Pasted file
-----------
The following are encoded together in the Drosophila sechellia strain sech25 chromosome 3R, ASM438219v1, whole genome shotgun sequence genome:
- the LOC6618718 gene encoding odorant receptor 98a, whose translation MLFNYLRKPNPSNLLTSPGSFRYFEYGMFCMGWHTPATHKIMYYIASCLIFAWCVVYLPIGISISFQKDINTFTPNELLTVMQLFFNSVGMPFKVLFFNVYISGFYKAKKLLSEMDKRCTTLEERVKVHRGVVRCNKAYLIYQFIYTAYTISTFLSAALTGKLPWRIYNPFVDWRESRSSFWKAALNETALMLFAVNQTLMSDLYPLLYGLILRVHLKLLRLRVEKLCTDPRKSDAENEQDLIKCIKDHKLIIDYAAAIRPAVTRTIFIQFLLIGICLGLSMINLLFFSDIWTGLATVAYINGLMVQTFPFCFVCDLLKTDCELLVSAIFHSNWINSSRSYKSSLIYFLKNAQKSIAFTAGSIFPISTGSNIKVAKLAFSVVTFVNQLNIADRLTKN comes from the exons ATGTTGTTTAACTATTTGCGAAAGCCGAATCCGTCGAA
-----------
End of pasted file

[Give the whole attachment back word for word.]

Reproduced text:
The following are encoded together in the Drosophila sechellia strain sech25 chromosome 3R, ASM438219v1, whole genome shotgun sequence genome:
- the LOC6618718 gene encoding odorant receptor 98a, whose translation MLFNYLRKPNPSNLLTSPGSFRYFEYGMFCMGWHTPATHKIMYYIASCLIFAWCVVYLPIGISISFQKDINTFTPNELLTVMQLFFNSVGMPFKVLFFNVYISGFYKAKKLLSEMDKRCTTLEERVKVHRGVVRCNKAYLIYQFIYTAYTISTFLSAALTGKLPWRIYNPFVDWRESRSSFWKAALNETALMLFAVNQTLMSDLYPLLYGLILRVHLKLLRLRVEKLCTDPRKSDAENEQDLIKCIKDHKLIIDYAAAIRPAVTRTIFIQFLLIGICLGLSMINLLFFSDIWTGLATVAYINGLMVQTFPFCFVCDLLKTDCELLVSAIFHSNWINSSRSYKSSLIYFLKNAQKSIAFTAGSIFPISTGSNIKVAKLAFSVVTFVNQLNIADRLTKN comes from the exons ATGTTGTTTAACTATTTGCGAAAGCCGAATCCGTCGAA